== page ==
I would understand if you dismissed the first parts of this essay as meaningless, masturbatory rationalization - essentially useless ratiocination for the express purpose of legitimizing an illicit desire, like a smack addict waxing poetic on the imaginary health benefits of heroin addiction. In a lot of ways, that's exactly what it was.
I wish I could let go of Star Wars, but it clings to the undercarriage of my brain like dog shit on the bottom of a boot. It's hardly obsession, but it's impossible to push it away, to banish it from my already infrequent dreams, to excise these reams of trivial crap from my consciousness. Like a virus, it's in there, and as much as I may wish I could jettison this useless, counterproductive ballast it simply can't be extricated. It's hardwired.
It's impossible to separate the films from their status as cult objects. They demand blind obeisance to work their magic, or their spell is broken. There is no way to rationally examine the films and not see them fall to pieces in the process - everything that is truly enjoyable about them surpasses the process of deductive reasoning. Somehow, Lucas figured out how to craft something that would plug itself directly into our collective unconsciousness without any kind of intermediary, creating an instant nostalgia in a certain kind of moviegoer.
Nostalgia used to be a bittersweet emotion, but somehow it has became identified with a more immediate, cozy sensation. To remain suspended in an artificial womb composed of the pop culture of one's youth would have been inconceivable to earlier generations, who not only regarded the onset of maturity as a necessary rite of passage but who also regarded the passage of time as an immalleable phenomenon which, once left, could never be truly regained. But we don't take either of these things for granted anymore. Consumer pop culture requires that people remain insensate to the passage of time by refusing to cultivate any kind of impulse-control behavior. The evolution from immaturity to adulthood is no longer necessarily a process wherein the virtues of delayed gratification and prudence are inculcated. Now many see adulthood merely as a time where they have earned the right to achieve the perpetual instant gratification that their parents may (or may not) have denied them as children - an "earned" immaturity. Those who don't fully participate in the trials and tribulations of consumerist society are alienated from the mainstream.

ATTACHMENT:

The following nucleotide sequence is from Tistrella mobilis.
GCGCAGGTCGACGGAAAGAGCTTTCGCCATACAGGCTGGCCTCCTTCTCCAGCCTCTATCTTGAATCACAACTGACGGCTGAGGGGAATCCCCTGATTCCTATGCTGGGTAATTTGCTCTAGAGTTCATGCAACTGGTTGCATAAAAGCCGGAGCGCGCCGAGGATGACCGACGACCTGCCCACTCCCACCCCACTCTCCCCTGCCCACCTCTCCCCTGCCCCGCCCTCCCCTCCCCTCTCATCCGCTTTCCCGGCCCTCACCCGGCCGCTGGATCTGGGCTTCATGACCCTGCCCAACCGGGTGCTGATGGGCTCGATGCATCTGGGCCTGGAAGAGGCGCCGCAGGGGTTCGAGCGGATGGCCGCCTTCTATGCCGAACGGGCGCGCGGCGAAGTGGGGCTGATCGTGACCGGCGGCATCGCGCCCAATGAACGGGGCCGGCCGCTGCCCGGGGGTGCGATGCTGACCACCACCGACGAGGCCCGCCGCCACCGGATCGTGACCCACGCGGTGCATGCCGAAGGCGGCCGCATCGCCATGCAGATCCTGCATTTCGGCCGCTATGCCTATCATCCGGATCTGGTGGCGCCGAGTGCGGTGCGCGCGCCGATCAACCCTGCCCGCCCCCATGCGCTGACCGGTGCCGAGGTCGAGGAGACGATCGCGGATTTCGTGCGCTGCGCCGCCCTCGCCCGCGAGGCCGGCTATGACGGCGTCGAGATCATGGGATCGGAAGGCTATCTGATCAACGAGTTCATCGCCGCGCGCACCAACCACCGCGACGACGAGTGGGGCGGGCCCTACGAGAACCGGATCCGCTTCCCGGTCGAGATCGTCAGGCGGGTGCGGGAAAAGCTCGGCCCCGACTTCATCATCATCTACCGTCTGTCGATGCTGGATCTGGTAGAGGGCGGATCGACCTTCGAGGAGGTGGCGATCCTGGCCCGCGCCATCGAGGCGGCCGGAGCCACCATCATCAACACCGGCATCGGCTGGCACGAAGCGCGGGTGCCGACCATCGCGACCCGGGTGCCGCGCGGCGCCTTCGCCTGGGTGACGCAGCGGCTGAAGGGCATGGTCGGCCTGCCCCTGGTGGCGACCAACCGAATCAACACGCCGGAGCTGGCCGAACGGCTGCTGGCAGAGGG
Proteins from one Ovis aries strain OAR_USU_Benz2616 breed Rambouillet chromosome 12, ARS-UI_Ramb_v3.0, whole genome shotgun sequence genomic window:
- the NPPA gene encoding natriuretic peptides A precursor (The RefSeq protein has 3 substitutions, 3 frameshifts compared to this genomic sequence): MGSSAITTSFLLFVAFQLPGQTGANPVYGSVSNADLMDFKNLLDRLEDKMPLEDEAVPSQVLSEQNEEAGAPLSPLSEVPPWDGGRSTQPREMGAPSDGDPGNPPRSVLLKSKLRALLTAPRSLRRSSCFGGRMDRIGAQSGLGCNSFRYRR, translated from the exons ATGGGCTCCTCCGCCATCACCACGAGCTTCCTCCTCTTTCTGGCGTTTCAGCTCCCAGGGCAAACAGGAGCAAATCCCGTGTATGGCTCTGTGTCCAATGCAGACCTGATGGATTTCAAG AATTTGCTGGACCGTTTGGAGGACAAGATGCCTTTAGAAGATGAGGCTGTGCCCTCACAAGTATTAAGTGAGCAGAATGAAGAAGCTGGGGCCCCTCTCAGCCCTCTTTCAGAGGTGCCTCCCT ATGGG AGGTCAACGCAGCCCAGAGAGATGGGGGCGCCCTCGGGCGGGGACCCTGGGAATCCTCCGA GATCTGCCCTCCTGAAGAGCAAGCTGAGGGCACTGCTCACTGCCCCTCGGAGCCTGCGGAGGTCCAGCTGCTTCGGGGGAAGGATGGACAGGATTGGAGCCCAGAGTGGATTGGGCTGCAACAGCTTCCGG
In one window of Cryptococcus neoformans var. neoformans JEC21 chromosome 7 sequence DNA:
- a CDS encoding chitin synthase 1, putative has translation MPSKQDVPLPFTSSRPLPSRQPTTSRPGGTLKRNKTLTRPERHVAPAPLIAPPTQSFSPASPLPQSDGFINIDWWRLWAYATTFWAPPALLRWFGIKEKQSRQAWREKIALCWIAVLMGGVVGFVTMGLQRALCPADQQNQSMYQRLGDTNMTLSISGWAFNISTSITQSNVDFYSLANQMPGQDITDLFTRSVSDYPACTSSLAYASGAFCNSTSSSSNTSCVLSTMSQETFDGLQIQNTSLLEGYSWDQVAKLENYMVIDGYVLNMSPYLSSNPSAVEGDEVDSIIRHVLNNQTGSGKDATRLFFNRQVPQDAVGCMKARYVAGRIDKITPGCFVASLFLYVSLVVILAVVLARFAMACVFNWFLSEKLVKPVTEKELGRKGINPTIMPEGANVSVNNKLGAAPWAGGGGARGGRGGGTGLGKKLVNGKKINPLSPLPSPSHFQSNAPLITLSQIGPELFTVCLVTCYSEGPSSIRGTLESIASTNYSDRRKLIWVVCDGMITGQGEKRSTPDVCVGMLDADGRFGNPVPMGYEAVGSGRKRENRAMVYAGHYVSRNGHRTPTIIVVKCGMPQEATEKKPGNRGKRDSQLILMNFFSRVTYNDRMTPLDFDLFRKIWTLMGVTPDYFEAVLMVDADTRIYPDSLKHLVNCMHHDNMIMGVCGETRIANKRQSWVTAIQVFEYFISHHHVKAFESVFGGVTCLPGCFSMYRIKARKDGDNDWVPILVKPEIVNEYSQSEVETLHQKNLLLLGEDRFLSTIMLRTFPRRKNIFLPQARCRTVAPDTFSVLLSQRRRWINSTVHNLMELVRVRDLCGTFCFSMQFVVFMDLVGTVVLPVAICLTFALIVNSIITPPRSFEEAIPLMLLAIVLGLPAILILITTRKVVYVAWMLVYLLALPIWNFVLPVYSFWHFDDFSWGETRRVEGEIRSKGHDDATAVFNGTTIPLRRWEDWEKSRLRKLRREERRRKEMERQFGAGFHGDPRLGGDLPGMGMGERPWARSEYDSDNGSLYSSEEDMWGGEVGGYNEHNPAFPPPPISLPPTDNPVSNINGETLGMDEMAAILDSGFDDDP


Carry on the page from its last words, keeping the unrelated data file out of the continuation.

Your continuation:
As such, it's hard not to see how Star Wars, with its appeal to the irresistible subliminal language of nostalgia, is so incredibly and enduringly popular. It is that rarest of artifacts, a surpassingly ephemeral object which has achieved lasting permanence. In many ways, the malleability of Star Wars' translucent ideology is vital to its appeal. Anyone can look on the forbidding visage of Darth Vader and come to their own perfectly valid conclusions about what it all means, or doesn't mean (for an example, see the first sections of this article). It's important not by virtue of what it says, because it doesn't really say anything, but by who's listening: everyone.
The ideal - as represented by the onrush of fantasy and science-fiction adventure movies in the past decade - would be a world where an audience could be trained to feel nostalgia for movies that haven't even been made yet. To a limited degree, this is exactly what the people who made The Lord of the Rings and Spider-Man were banking on. In a much more concrete way, however, this is exactly how the prequel trilogy became so insanely popular: the familiar horn vanguard of John Williams' epic score acts like a dinner bell for an appropriately trained audience of Pavlovian hounds. Those of us who hear the call know better (or at least some of us do), but we just can't help ourselves.
I'm not going to get over Star Wars anytime soon. This is one aspect of pop culture for which (in the interests of sanity and against the creeping impulses of self-loathing) I have given myself a dispensation, the right to uncritically enjoy the films in the guilt-free context of pure infantile nostalgia. I know it's wrong, and I know I'm wallowing in my own baser instincts, but that's OK. In other words, I damn well know better.
I don't hate it! I don't hate it!